By 1920, nearly every pharmacy in America had a soda fountain, at the center of which was a tremendous counter flanked by swivel stools, soda spigots and ice cream galore. At this particular fount, located inside Toulminville Drug Store, two soda jerks look on as three girls, possibly sisters, polish off their ice cream cones, treats that would have set them back 5 cents apiece.
The girls’ outfits — crop-tops and play shorts — are indicative of 1940s fashion, and their bare feet are a true nod to summers in the South. The hot, lingering season lent itself well to many a child’s shoeless jaunt to stores or even school. While some kids chose to forego footwear, others, however, may not have had a choice. In 1948, shoes were still seen as status symbols, as not all families could afford to keep up with their children’s ever-growing soles.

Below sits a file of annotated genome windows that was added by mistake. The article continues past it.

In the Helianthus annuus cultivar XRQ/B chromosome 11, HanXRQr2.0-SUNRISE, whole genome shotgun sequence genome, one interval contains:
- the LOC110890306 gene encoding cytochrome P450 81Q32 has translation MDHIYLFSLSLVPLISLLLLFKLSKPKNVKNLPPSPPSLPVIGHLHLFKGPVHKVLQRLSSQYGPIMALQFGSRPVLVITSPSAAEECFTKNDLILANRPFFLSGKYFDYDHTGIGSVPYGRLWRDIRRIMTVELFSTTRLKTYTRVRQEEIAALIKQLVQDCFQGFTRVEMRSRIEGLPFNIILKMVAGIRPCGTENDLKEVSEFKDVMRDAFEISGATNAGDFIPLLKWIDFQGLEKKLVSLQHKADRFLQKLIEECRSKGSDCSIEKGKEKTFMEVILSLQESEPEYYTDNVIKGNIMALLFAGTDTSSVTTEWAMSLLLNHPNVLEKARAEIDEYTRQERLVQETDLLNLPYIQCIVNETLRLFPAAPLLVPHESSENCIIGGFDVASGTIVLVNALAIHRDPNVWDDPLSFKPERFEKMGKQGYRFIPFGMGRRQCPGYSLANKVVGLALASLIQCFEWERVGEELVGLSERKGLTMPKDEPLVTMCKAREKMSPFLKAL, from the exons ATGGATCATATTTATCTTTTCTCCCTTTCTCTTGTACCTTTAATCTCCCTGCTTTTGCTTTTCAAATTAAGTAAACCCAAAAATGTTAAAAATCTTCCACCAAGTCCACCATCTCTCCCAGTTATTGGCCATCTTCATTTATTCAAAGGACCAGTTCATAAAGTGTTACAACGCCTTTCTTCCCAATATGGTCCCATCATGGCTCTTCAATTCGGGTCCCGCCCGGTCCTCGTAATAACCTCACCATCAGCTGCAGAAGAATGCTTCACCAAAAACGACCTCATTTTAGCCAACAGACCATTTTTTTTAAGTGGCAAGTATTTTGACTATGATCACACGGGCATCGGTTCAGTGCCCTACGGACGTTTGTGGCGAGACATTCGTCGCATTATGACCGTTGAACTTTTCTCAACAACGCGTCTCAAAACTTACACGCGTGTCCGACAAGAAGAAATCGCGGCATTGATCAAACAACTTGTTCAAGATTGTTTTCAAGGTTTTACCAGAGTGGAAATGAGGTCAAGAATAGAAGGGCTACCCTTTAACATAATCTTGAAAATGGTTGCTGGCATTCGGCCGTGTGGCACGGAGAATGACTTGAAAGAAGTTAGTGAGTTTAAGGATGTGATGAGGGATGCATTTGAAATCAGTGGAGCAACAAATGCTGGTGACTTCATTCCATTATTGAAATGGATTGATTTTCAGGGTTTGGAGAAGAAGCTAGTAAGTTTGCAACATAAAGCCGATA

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Photo courtesy Erik Overbey Collection, The Doy Leale McCall Rare Book and Manuscript Library, University of South Alabama • Colorization by Dynamichrome Limited